Rains for the Harvest
In the center of the first floor of MacMillan Hall sits a large rectangular bronze statue. Upon close inspection, one would notice the graphic nature of the piece. One side, cast in bronze, is a figure lifting their plant-filled hands upward in a sort of ceremonial action. The figure is dressed in a shawl that rests atop a geometric dress and stands in front of a structure that seems to be a step pyramid. The opposite side depicts a golden stream that extends from the corn-field base upwards to the sky, dividing the two as it goes. On the side of the statue, there are steps that mimic the same step pyramid structure depicted on the front side. To commemorate the transformation of MacMillan Hall from the main hospital to the Center for American World Cultures, Rains for the Harvest stands to welcome anyone who enters.
The piece displayed in MacMillan is one of eight identical pieces scattered across the United States in places like Albuquerque, New Mexico. This work, in particular, was part of The Ohio Percent for Art Program that sets aside one percent of the building’s funds to dedicate to the arts. Created in 2001 by the artist Tammy Garcia, Rains for the Harvest is a dedication to the Pueblo peoples from which she is descended. Directly related to the famous Tafoya family of Santa Clara Pueblo, Tammy learned to perfect her craft from her own mother and grandmother. The Puebloans are Native Americans located in the Southwest of the United States. “Pueblo” being the Spanish word for “village” helps to describe not only the people but the settlement of houses they lived in, usually consisting of stone, adobe, and wood.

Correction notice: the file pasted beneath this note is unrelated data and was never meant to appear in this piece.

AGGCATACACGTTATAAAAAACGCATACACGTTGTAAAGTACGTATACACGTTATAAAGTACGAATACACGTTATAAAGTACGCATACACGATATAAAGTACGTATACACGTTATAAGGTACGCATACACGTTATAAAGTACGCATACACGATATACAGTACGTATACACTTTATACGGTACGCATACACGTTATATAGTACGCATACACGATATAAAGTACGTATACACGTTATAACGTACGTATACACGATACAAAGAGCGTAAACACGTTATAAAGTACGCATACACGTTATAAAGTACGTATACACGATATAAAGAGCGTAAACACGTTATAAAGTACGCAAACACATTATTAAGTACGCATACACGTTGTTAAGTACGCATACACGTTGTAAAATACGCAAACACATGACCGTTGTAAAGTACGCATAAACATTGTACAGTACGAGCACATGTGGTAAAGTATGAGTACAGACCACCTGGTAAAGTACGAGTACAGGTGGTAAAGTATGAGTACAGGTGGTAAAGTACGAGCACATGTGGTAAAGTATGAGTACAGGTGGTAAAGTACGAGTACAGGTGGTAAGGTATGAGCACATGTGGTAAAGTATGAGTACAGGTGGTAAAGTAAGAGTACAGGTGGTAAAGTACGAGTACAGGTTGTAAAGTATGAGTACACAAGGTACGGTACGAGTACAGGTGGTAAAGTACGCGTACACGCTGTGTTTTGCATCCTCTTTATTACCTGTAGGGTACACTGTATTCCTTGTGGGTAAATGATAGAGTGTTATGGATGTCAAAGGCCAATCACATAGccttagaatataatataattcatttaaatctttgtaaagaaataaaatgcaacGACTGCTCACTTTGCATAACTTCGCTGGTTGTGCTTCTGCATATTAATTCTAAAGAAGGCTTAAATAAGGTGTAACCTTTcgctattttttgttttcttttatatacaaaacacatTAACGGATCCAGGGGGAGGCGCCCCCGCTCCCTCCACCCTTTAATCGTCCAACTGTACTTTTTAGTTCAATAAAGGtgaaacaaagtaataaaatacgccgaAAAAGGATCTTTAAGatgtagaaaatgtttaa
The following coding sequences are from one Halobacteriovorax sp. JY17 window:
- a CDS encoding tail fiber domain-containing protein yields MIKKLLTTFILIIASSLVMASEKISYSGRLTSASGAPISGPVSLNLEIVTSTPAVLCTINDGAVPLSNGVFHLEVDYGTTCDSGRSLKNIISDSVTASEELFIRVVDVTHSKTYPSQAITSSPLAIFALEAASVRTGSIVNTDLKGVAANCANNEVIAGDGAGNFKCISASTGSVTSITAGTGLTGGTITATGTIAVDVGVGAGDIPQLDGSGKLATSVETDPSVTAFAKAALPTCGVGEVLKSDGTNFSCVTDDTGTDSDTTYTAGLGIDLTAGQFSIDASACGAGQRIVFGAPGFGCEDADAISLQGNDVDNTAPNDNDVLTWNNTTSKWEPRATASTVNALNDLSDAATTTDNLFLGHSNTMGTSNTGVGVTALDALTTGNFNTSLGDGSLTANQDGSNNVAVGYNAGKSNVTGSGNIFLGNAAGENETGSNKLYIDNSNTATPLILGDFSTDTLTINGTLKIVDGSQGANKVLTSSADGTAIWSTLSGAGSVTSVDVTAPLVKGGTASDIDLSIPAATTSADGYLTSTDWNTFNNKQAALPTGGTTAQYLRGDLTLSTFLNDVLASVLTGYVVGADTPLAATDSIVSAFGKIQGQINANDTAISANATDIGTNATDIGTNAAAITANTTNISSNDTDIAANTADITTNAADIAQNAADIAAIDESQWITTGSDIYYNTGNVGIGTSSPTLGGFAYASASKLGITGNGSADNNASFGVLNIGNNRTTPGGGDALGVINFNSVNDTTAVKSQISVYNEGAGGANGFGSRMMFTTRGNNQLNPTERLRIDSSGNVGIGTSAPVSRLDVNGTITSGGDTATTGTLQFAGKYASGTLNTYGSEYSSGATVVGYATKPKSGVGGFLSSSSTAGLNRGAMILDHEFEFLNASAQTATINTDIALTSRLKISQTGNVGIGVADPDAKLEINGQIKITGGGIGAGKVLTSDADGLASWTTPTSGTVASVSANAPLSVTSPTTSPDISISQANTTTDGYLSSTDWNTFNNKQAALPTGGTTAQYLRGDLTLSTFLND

Popular since the early 90’s, Tammy Garcia has experimented with many forms of ceramics, bronze, and glass incorporating her rich heritage and style in each piece she crafts. In Rains for the Harvest, there are specific motifs and symbols that relate to the spiritual and physical world. The figure in the ceremonial outfit represents giving thanks to the creator for the gift of the harvest. The motifs of corn, clouds, rain, and lightning are all crucial elements to the fruitfulness of the people of Southwest America. The stepped relief represents the passage to and from the room used by Puebloans for meetings of religious or political nature; better known as the kiva. In this space, the physical and the spiritual worlds blend and interact creating a colorful spiritual experience for all who inhabit it.
The decision to erect a statue that encompasses the plentiful history of the Pueblo people inside of MacMillan Hall was not happenstance. Beginning as the main medical building on campus, MacMillan Hall was originally named after Wade MacMillan, the first medical director of Miami University, in 1948. After construction of the Health Services Center in 1999, Rains for the Harvest now stands as the billboard for the building currently in use as The Center for American and World Cultures. Many diverse student organizations have found their home in this building and many more will follow in their footsteps. Tammy Garcia’s statue prompts those who enter to remember the manifold histories of America’s colorful cultures.